I wouldn't necessarily recommend it, but if you really want to take the pencil and paper exam, you might consider civil-structural. The prep material (like Dr. Tom's) will also be a lot more settled for any civil exam, because the format is well established and won't be switching to CBT until 2023.

That being said, I think @jean15paul_PE has it right. I took the geotechnical depth, but if I remember right the structural depth exam has a whopping 13 design codes to pull from (one of which is literally like 18" thick) and is notoriously hard and unpredictable, even for those who practice (civil) structural engineering. The mechanical-mdm exam sounds like it's much more up your alley.

Edited by Will.I.Am
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4 hours ago, Will.I.Am said:

The only caveat that I would add to @jean15paul_PE's commentary is that last Friday's (10/25) PE Exam administration was the last open book, pencil and paper exam for each of the mechanical disciplines. They're transitioning to CBT early next year.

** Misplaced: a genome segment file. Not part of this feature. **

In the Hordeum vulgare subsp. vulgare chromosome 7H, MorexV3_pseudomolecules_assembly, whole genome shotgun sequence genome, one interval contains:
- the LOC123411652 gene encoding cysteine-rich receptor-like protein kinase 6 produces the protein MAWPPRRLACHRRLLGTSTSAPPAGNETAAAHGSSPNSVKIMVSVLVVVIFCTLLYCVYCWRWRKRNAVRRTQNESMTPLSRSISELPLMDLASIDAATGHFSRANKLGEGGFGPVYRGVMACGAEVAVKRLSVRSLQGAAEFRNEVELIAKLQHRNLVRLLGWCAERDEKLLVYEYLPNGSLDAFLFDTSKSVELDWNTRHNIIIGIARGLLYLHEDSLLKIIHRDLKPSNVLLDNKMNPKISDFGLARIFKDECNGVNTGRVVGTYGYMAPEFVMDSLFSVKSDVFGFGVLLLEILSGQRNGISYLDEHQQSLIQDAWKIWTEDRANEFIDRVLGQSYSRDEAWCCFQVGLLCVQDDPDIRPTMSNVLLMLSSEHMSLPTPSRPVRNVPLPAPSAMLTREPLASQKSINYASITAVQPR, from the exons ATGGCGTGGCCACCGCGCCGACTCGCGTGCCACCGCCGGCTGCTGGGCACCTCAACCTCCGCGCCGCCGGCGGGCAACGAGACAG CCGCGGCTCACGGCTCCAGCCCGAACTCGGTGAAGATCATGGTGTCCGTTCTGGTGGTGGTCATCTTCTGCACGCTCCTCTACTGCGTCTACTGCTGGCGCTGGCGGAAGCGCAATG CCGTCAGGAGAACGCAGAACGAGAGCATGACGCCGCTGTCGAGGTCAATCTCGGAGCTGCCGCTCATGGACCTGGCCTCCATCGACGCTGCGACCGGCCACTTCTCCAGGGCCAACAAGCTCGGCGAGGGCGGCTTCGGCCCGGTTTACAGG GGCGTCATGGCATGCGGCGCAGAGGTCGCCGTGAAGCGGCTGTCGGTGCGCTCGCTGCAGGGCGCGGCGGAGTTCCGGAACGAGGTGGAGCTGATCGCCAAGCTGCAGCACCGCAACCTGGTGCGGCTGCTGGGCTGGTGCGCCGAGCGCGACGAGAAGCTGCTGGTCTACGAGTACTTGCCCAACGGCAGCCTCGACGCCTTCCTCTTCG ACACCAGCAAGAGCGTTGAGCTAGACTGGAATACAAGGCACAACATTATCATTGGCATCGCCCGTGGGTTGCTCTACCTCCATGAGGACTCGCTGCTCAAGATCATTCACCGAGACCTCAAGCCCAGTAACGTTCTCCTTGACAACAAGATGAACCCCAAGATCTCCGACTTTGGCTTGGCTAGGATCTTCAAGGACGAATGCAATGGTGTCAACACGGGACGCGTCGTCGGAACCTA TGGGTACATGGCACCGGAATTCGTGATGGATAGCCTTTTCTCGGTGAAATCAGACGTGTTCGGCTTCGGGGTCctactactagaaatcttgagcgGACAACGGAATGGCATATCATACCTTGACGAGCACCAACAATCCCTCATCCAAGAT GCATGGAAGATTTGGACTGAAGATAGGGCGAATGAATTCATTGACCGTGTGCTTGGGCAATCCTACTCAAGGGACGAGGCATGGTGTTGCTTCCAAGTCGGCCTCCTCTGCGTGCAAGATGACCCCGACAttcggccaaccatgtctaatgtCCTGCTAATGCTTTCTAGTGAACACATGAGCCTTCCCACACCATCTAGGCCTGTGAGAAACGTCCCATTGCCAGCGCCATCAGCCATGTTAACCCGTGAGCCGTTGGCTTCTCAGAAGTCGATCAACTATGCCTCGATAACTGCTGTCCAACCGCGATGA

I wouldn't necessarily recommend it, but if you really want to take the pencil and paper exam, you might consider civil-structural. The prep material (like Dr. Tom's) will also be a lot more settled for any civil exam, because the format is well established and won't be switching to CBT until 2023.

That being said, I think @jean15paul_PE has it right. I took the geotechnical depth, but if I remember right the structural depth exam has a whopping 13 design codes to pull from (one of which is literally like 18" think) and is notoriously hard and unpredictable, even for those who practice (civil) structural engineering. The mechanical-mdm exam sounds like it's much more up your alley.